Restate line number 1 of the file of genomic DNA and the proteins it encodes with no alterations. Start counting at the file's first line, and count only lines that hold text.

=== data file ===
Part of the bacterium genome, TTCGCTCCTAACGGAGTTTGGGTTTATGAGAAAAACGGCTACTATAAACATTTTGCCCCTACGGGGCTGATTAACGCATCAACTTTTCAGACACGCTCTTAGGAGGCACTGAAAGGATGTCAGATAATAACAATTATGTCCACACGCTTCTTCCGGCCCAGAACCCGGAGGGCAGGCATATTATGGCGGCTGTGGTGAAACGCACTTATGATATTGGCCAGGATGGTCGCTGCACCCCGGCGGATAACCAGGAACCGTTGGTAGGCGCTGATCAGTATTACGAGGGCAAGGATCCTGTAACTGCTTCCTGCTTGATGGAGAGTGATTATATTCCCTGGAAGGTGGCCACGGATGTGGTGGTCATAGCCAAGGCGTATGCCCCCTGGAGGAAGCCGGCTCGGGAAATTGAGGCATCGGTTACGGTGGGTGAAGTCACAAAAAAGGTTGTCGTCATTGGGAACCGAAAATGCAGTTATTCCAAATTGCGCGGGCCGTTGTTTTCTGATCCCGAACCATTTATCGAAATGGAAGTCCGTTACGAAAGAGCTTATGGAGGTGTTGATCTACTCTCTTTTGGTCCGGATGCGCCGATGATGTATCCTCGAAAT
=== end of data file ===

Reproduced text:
Part of the bacterium genome, TTCGCTCCTAACGGAGTTTGGGTTTATGAGAAAAACGGCTACTATAAACATTTTGCCCCTACGGGGCTGATTAACGCATCAACTTTTCAGACACGCTCTTAGGAGGCACTGAAAGGATGTCAGATAATAACAATTATGTCCACACGCTTCTTCCGGCCCAGAACCCGGAGGGCAGGCATATTATGGCGGCTGTGGTGAAACGCACTTATGATATTGGCCAGGATGGTCGCTGCACCCCGGCGGATAACCAGGAACCGTTGGTAGGCGCTGATCAGTATTACGAGGGCAAGGATCCTGTAACTGCTTCCTGCTTGATGGAGAGTGATTATATTCCCTGGAAGGTGGCCACGGATGTGGTGGTCATAGCCAAGGCGTATGCCCCCTGGAGGAAGCCGGCTCGGGAAATTGAGGCATCGGTTACGGTGGGTGAAGTCACAAAAAAGGTTGTCGTCATTGGGAACCGAAAATGCAGTTATTCCAAATTGCGCGGGCCGTTGTTTTCTGATCCCGAACCATTTATCGAAATGGAAGTCCGTTACGAAAGAGCTTATGGAGGTGTTGATCTACTCTCTTTTGGTCCGGATGCGCCGATGATGTATCCTCGAAAT